Now about the cooling system. When I was writing this article, I didn't have reference samples in my possession, so I couldn't describe reference coolers bound to be on the majority of such cards. But PowerColor equipped its products with something special.
You can clearly see that X1950 PRO features a solution from famous Arctic Coooling, which is both very effective and noiseless.
So here's the result! :)
By the way, as you might have already guessed the new beta of RivaTuner by A. Nikolaychuk AKA Unwinder already supports these cards.
Since we detached the cooler, let's have a look at the core.
Installation and drivers
Test results: performance comparison
As benchmarks we used:
Note that we conducted two tests: of a single card and in SLI mode.
Gaming tests with heavy load on vertex shader units; mixed load on pixel shader units 1.1 and 2.0; active multitexturing.
First of all, you can see that X1950 PRO outperformed 7900GS. It's also interesting that higher resolution in AA+AF mode increases advantage over X1900GT. This can be explained only by different memory bandwidths.
Gaming tests with heavy load on vertex shader units, pixel shader units 2.0; active multitexturing.
It's all good with X1950 PRO.
Splinter Cell Chaos Theory
In this game the novelty is obviously victorious.
Call Of Duty 2 DEMO
Half-Life2: ixbt01 demo
But in this game, vice versa, AA+AF is rather comfortable even on mid-end cards. Therefore X1950 PRO slightly lost, in general.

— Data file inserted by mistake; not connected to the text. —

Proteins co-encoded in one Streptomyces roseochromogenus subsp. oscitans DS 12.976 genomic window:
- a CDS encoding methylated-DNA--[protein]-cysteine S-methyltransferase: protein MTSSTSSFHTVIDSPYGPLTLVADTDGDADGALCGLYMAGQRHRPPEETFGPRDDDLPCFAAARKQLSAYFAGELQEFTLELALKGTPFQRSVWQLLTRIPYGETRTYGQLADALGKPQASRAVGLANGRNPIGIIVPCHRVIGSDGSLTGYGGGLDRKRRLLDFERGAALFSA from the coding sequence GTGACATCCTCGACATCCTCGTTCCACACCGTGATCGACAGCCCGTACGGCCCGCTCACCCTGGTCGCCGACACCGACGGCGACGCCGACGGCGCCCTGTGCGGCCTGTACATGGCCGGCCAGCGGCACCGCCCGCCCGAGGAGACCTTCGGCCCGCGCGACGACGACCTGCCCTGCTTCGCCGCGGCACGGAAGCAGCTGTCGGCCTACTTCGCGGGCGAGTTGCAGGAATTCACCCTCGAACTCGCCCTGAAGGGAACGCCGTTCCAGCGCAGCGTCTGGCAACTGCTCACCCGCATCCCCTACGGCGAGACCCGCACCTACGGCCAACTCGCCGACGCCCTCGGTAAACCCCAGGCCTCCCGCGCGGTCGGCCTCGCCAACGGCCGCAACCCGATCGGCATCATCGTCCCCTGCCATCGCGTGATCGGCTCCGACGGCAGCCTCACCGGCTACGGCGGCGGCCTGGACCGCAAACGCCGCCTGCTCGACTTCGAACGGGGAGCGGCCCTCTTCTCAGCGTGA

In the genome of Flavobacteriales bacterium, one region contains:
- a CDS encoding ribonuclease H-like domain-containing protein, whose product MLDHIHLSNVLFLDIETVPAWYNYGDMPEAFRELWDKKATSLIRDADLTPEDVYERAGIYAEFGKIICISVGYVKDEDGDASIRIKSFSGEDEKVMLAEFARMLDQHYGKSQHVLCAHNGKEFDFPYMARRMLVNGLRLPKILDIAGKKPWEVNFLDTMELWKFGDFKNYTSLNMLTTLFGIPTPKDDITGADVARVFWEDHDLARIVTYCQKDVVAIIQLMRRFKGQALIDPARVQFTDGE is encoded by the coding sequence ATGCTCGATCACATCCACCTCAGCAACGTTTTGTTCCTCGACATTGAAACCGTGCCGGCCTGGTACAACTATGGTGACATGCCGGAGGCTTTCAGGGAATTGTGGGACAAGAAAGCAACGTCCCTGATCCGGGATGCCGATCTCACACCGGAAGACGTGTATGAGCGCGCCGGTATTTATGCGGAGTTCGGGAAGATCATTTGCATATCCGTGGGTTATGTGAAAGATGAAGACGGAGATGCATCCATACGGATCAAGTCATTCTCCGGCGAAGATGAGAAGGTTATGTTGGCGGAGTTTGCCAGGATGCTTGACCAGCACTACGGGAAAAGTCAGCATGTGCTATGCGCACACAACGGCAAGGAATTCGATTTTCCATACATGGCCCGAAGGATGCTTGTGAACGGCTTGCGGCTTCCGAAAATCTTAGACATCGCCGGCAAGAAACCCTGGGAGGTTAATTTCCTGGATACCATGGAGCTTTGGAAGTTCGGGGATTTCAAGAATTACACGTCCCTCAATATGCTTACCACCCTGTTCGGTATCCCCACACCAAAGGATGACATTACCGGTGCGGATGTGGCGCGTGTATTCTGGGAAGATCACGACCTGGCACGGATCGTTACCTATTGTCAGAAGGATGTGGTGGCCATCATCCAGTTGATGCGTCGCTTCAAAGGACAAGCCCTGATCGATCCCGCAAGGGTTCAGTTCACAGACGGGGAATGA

Gaming tests with heavy texturing load on pixel pipeline; active operation of stencil buffer shader units
DOOM III High mode
Chronicles of Riddick, demo 44
Naturally, OGL games radically benefit NVIDIA cards. We have been watching it for several years already. Nothing more to add, but the percent of these games is relatively small.
Synthetic tests with heavy load on shader units
3DMark06: Shader 2.0 MARKS
3DMark06: Shader 3.0 MARKS
ConclusionsATI RADEON X1950 PRO 256MB PCI-E (RV570) (PowerColor) is a very good, even an excellent product! For its price it justifies everything and add VIVO as a bonus. Of course, initial prices will exceed $200, but GeForce 7900 GS wasn't initially sold for these money as well. In other words, it's best choice for this price tag.
The card itself worked great without any problems.
Other characteristics, including stability and 2D quality, are all excellent.
For more card comparisons see our 3Digest.
for the provided graphics card
Andrey Vorobiev (firstname.lastname@example.org)
October 17, 2006